Case Analysis for “The OSIM Group (A)” by Julius Datinguinoo
A Case Analysis for “The OSIM Group (A)”
Assignment 1, Unit 2, Organizational Behavior
Robert Kennedy College
Presented by Julius Datinguinoo on 20 May 2009
What should Tom Stark do?
In the midst of a major merger and a possibility of an internal corporate power
struggle, Tom must balance the interest of all involved parties while making sure
that the company’s interest takes utmost priority.
Realization and Acceptance of Conflict
To begin with, Tom should realize that conflict is inevitable. That ‘it is a normal
aspect of human interaction’… [which] ‘arises from unmet needs, unrecognized
differences, and difficulties in coping with life’s changes and challenges’ (Geller
& Cottrell, 2008:1). Currently, the merger is a big change and challenge not just
for the executives but also for other employees of OSIM Group. According to
Frank, some executives, including him, were unhappy not to have benefited
financially from the acquisition - an unmet need. There is a perceived inequity in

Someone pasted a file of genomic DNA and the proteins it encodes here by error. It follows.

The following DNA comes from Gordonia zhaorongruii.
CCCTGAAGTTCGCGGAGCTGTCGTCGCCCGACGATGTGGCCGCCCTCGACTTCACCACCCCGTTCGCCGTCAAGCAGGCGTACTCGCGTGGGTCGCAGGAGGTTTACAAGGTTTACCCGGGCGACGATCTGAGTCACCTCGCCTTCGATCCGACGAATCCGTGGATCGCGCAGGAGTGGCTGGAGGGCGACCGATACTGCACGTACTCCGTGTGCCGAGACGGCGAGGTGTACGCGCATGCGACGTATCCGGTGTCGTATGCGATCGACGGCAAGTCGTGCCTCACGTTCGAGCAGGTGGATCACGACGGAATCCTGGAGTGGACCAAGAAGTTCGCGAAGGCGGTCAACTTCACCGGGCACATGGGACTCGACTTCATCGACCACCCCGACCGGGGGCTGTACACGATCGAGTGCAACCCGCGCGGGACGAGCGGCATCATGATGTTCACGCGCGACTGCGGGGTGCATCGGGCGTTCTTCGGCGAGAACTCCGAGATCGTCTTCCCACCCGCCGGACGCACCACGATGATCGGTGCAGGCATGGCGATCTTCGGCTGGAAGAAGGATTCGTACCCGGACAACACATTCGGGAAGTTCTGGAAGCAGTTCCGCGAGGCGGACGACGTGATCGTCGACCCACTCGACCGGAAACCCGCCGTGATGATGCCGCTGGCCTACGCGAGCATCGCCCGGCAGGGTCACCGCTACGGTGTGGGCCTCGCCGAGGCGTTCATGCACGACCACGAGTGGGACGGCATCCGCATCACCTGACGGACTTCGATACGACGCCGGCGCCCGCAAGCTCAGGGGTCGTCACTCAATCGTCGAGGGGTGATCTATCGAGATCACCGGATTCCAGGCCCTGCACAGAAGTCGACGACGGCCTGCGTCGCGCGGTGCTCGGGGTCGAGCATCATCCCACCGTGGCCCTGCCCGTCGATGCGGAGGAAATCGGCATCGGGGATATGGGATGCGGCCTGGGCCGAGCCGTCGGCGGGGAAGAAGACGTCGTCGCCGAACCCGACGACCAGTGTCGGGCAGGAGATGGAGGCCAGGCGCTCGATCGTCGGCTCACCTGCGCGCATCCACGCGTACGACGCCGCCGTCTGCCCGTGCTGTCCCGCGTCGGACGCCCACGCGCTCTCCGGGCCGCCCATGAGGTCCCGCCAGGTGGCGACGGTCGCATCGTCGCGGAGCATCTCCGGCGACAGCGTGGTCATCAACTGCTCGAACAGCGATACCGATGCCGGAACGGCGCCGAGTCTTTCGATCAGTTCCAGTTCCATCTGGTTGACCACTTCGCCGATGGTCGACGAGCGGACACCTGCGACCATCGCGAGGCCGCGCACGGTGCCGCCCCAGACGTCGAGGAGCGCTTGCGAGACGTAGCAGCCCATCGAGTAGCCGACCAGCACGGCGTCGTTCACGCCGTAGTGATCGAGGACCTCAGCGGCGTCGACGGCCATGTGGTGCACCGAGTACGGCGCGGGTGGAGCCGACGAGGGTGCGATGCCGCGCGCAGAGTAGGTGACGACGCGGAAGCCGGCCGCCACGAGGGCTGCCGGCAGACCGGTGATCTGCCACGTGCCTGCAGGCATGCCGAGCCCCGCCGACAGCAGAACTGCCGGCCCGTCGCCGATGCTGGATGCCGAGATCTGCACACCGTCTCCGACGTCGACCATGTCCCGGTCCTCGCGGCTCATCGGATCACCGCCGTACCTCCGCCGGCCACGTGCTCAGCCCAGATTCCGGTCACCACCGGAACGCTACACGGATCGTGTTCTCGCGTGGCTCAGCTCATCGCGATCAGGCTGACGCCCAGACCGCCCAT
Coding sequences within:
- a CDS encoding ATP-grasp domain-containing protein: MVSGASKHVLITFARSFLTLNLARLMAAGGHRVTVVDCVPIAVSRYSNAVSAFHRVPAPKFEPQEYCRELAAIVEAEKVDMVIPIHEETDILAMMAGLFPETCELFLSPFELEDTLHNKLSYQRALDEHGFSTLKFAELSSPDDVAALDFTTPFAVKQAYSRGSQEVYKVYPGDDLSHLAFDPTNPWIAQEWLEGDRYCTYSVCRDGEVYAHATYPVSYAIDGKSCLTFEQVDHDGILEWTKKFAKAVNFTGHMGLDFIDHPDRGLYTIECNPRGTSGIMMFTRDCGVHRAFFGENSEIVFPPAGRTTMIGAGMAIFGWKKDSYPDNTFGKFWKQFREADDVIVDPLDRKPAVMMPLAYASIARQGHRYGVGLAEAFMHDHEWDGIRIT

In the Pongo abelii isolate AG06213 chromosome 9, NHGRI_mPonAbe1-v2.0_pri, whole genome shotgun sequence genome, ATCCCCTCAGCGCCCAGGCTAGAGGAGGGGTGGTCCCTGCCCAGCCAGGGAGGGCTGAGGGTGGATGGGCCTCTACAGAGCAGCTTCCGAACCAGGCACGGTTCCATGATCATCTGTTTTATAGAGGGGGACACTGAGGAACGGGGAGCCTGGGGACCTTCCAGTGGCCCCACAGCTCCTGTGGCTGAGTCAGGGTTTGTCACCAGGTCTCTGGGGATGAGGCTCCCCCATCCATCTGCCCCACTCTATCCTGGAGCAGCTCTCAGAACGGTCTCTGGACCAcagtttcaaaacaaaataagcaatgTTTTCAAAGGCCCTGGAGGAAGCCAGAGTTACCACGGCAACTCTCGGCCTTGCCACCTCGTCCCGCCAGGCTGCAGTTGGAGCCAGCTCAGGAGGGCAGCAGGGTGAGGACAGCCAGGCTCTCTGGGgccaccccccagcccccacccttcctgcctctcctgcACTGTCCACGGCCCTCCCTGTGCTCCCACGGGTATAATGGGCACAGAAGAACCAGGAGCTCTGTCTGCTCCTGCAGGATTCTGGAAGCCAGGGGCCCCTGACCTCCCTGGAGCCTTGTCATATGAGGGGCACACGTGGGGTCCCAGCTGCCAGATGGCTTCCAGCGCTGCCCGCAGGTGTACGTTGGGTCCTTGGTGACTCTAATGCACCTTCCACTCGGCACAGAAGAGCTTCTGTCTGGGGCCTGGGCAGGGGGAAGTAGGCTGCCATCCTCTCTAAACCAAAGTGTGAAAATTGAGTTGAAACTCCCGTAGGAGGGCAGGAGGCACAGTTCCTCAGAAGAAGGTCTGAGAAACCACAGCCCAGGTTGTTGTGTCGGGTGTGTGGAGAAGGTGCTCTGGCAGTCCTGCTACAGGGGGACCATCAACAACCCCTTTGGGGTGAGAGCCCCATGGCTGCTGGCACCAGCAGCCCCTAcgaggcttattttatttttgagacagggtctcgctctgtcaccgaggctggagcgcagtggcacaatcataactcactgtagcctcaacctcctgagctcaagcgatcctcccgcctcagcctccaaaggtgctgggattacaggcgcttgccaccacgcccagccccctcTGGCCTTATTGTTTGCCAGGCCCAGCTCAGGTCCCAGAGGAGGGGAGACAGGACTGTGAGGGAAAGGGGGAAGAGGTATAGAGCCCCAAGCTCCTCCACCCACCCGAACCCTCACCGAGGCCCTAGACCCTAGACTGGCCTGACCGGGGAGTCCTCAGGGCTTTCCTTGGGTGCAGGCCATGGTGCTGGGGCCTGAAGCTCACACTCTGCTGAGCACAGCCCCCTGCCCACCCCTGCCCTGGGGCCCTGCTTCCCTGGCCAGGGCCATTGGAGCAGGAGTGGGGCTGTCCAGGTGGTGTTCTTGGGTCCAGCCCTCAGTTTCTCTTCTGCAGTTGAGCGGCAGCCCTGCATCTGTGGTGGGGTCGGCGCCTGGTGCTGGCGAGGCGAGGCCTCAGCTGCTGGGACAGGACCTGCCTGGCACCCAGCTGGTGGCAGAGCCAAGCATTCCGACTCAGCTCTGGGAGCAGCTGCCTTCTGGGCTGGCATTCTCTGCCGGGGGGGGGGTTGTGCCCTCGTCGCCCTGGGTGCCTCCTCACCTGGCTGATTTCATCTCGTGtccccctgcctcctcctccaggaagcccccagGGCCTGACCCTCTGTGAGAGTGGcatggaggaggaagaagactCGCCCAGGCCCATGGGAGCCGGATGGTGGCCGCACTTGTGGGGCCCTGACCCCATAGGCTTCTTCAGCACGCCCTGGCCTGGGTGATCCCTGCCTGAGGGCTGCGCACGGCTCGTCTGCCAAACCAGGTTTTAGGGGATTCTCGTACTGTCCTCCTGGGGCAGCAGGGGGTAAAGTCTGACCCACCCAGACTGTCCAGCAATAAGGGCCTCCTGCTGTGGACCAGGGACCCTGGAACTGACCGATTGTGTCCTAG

this situation (Robbins & Judge, 2009:193). Frank also finds it difficult to get in
terms with his differences with Dave relating to current company objectives and
leadership style – unrecognized differences.
Tom should not ignore the current conflict, although that is the natural response.
If he avoids it he will just allow other people, like Frank, or the passage of time to
respond to the conflict for him. Consequently, he becomes a passive recipient of
other people’s choices and actions, for better or for worse. ‘When conflicts are
ignored, molehills become mountains. It is less expensive and more effective to
address conflicts before they escalate’ (Geller & Cottrell, 2008:2).
As the economist Robert Townsend (Wikipedia, 2009:1) once said, “A good
manager doesn’t try to eliminate conflict; he tries to keep it from wasting the
energies of his people” (Geller & Cottrell, 2008:1), so too should Tom be
proactive in dealing with the